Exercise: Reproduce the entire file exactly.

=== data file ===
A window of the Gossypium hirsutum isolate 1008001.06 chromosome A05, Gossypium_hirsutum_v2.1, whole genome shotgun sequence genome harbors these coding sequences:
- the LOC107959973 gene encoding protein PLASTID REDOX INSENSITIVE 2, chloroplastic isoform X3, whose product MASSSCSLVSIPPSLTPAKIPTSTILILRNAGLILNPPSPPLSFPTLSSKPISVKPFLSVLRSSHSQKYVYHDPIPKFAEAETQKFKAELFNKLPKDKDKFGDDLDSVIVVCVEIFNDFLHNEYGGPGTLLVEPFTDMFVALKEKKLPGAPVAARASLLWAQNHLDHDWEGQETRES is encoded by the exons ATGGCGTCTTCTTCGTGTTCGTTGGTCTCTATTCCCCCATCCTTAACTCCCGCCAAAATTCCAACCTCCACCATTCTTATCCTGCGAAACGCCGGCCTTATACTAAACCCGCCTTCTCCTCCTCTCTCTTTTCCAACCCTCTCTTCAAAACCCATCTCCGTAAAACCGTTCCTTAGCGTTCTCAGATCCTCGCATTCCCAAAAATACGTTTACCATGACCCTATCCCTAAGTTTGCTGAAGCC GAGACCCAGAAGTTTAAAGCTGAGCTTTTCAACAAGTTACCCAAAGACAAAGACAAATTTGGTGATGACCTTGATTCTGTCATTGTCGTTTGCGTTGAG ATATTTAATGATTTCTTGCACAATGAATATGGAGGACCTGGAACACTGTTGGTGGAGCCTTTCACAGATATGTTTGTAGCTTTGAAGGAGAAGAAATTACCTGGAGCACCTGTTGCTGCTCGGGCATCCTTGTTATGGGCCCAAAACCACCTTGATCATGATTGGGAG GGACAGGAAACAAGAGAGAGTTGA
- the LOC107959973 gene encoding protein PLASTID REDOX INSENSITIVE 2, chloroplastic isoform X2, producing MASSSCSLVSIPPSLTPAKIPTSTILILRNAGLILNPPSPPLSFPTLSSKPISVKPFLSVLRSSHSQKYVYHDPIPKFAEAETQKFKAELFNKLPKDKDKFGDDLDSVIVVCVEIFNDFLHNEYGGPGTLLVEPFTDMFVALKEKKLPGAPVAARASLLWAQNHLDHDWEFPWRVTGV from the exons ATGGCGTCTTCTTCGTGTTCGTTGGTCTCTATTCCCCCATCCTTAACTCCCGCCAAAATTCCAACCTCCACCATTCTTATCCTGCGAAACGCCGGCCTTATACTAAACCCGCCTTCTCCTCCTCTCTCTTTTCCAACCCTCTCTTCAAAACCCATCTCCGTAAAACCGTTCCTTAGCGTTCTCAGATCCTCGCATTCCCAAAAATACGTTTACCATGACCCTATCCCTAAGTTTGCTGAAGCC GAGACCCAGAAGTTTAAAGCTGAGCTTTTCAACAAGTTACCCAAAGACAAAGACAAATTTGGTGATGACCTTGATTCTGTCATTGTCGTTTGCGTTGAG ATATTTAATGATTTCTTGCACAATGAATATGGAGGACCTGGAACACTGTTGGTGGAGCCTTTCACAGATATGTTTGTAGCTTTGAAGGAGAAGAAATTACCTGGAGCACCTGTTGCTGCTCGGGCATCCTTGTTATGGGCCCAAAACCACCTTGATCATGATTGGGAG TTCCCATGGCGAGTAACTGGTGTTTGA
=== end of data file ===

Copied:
A window of the Gossypium hirsutum isolate 1008001.06 chromosome A05, Gossypium_hirsutum_v2.1, whole genome shotgun sequence genome harbors these coding sequences:
- the LOC107959973 gene encoding protein PLASTID REDOX INSENSITIVE 2, chloroplastic isoform X3, whose product MASSSCSLVSIPPSLTPAKIPTSTILILRNAGLILNPPSPPLSFPTLSSKPISVKPFLSVLRSSHSQKYVYHDPIPKFAEAETQKFKAELFNKLPKDKDKFGDDLDSVIVVCVEIFNDFLHNEYGGPGTLLVEPFTDMFVALKEKKLPGAPVAARASLLWAQNHLDHDWEGQETRES is encoded by the exons ATGGCGTCTTCTTCGTGTTCGTTGGTCTCTATTCCCCCATCCTTAACTCCCGCCAAAATTCCAACCTCCACCATTCTTATCCTGCGAAACGCCGGCCTTATACTAAACCCGCCTTCTCCTCCTCTCTCTTTTCCAACCCTCTCTTCAAAACCCATCTCCGTAAAACCGTTCCTTAGCGTTCTCAGATCCTCGCATTCCCAAAAATACGTTTACCATGACCCTATCCCTAAGTTTGCTGAAGCC GAGACCCAGAAGTTTAAAGCTGAGCTTTTCAACAAGTTACCCAAAGACAAAGACAAATTTGGTGATGACCTTGATTCTGTCATTGTCGTTTGCGTTGAG ATATTTAATGATTTCTTGCACAATGAATATGGAGGACCTGGAACACTGTTGGTGGAGCCTTTCACAGATATGTTTGTAGCTTTGAAGGAGAAGAAATTACCTGGAGCACCTGTTGCTGCTCGGGCATCCTTGTTATGGGCCCAAAACCACCTTGATCATGATTGGGAG GGACAGGAAACAAGAGAGAGTTGA
- the LOC107959973 gene encoding protein PLASTID REDOX INSENSITIVE 2, chloroplastic isoform X2, producing MASSSCSLVSIPPSLTPAKIPTSTILILRNAGLILNPPSPPLSFPTLSSKPISVKPFLSVLRSSHSQKYVYHDPIPKFAEAETQKFKAELFNKLPKDKDKFGDDLDSVIVVCVEIFNDFLHNEYGGPGTLLVEPFTDMFVALKEKKLPGAPVAARASLLWAQNHLDHDWEFPWRVTGV from the exons ATGGCGTCTTCTTCGTGTTCGTTGGTCTCTATTCCCCCATCCTTAACTCCCGCCAAAATTCCAACCTCCACCATTCTTATCCTGCGAAACGCCGGCCTTATACTAAACCCGCCTTCTCCTCCTCTCTCTTTTCCAACCCTCTCTTCAAAACCCATCTCCGTAAAACCGTTCCTTAGCGTTCTCAGATCCTCGCATTCCCAAAAATACGTTTACCATGACCCTATCCCTAAGTTTGCTGAAGCC GAGACCCAGAAGTTTAAAGCTGAGCTTTTCAACAAGTTACCCAAAGACAAAGACAAATTTGGTGATGACCTTGATTCTGTCATTGTCGTTTGCGTTGAG ATATTTAATGATTTCTTGCACAATGAATATGGAGGACCTGGAACACTGTTGGTGGAGCCTTTCACAGATATGTTTGTAGCTTTGAAGGAGAAGAAATTACCTGGAGCACCTGTTGCTGCTCGGGCATCCTTGTTATGGGCCCAAAACCACCTTGATCATGATTGGGAG TTCCCATGGCGAGTAACTGGTGTTTGA